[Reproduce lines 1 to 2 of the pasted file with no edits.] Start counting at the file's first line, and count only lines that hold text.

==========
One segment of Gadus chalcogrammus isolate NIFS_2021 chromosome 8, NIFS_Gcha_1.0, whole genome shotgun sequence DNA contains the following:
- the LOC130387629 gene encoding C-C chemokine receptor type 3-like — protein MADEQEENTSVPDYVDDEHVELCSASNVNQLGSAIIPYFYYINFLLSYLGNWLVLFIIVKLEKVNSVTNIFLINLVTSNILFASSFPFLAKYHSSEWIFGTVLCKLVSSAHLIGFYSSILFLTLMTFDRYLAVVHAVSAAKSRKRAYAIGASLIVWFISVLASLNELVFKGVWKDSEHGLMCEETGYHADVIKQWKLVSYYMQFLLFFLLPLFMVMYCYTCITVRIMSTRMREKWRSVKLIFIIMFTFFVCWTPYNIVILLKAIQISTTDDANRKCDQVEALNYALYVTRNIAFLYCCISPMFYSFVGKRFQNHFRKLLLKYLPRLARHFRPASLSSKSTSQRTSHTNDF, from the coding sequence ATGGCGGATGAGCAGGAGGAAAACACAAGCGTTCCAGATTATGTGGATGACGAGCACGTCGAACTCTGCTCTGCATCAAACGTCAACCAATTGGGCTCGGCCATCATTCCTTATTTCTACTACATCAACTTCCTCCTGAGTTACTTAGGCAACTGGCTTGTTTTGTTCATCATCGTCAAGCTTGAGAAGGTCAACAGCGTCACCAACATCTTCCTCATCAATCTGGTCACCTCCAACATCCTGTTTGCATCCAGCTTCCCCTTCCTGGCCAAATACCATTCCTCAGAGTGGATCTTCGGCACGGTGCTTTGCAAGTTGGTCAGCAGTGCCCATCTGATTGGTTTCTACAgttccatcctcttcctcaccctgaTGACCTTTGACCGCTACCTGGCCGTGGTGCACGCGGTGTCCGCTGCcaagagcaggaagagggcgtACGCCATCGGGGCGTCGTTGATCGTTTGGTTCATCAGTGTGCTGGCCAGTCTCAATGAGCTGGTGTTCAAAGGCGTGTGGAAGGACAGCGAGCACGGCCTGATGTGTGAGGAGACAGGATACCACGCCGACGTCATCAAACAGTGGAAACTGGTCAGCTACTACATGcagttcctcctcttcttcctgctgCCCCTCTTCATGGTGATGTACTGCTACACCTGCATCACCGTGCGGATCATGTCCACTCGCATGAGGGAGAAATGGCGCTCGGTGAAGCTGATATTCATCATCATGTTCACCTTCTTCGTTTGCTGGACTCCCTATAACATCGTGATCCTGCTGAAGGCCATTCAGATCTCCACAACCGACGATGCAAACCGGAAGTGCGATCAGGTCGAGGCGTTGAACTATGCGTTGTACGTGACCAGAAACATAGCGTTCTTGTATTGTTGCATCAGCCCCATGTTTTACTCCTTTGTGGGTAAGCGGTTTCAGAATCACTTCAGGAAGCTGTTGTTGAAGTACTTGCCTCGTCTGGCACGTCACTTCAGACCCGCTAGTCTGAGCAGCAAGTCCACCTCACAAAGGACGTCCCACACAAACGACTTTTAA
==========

One segment of Gadus chalcogrammus isolate NIFS_2021 chromosome 8, NIFS_Gcha_1.0, whole genome shotgun sequence DNA contains the following:
- the LOC130387629 gene encoding C-C chemokine receptor type 3-like — protein MADEQEENTSVPDYVDDEHVELCSASNVNQLGSAIIPYFYYINFLLSYLGNWLVLFIIVKLEKVNSVTNIFLINLVTSNILFASSFPFLAKYHSSEWIFGTVLCKLVSSAHLIGFYSSILFLTLMTFDRYLAVVHAVSAAKSRKRAYAIGASLIVWFISVLASLNELVFKGVWKDSEHGLMCEETGYHADVIKQWKLVSYYMQFLLFFLLPLFMVMYCYTCITVRIMSTRMREKWRSVKLIFIIMFTFFVCWTPYNIVILLKAIQISTTDDANRKCDQVEALNYALYVTRNIAFLYCCISPMFYSFVGKRFQNHFRKLLLKYLPRLARHFRPASLSSKSTSQRTSHTNDF, from the coding sequence ATGGCGGATGAGCAGGAGGAAAACACAAGCGTTCCAGATTATGTGGATGACGAGCACGTCGAACTCTGCTCTGCATCAAACGTCAACCAATTGGGCTCGGCCATCATTCCTTATTTCTACTACATCAACTTCCTCCTGAGTTACTTAGGCAACTGGCTTGTTTTGTTCATCATCGTCAAGCTTGAGAAGGTCAACAGCGTCACCAACATCTTCCTCATCAATCTGGTCACCTCCAACATCCTGTTTGCATCCAGCTTCCCCTTCCTGGCCAAATACCATTCCTCAGAGTGGATCTTCGGCACGGTGCTTTGCAAGTTGGTCAGCAGTGCCCATCTGATTGGTTTCTACAgttccatcctcttcctcaccctgaTGACCTTTGACCGCTACCTGGCCGTGGTGCACGCGGTGTCCGCTGCcaagagcaggaagagggcgtACGCCATCGGGGCGTCGTTGATCGTTTGGTTCATCAGTGTGCTGGCCAGTCTCAATGAGCTGGTGTTCAAAGGCGTGTGGAAGGACAGCGAGCACGGCCTGATGTGTGAGGAGACAGGATACCACGCCGACGTCATCAAACAGTGGAAACTGGTCAGCTACTACATGcagttcctcctcttcttcctgctgCCCCTCTTCATGGTGATGTACTGCTACACCTGCATCACCGTGCGGATCATGTCCACTCGCATGAGGGAGAAATGGCGCTCGGTGAAGCTGATATTCATCATCATGTTCACCTTCTTCGTTTGCTGGACTCCCTATAACATCGTGATCCTGCTGAAGGCCATTCAGATCTCCACAACCGACGATGCAAACCGGAAGTGCGATCAGGTCGAGGCGTTGAACTATGCGTTGTACGTGACCAGAAACATAGCGTTCTTGTATTGTTGCATCAGCCCCATGTTTTACTCCTTTGTGGGTAAGCGGTTTCAGAATCACTTCAGGAAGCTGTTGTTGAAGTACTTGCCTCGTCTGGCACGTCACTTCAGACCCGCTAGTCTGAGCAGCAAGTCCACCTCACAAAGGACGTCCCACACAAACGACTTTTAA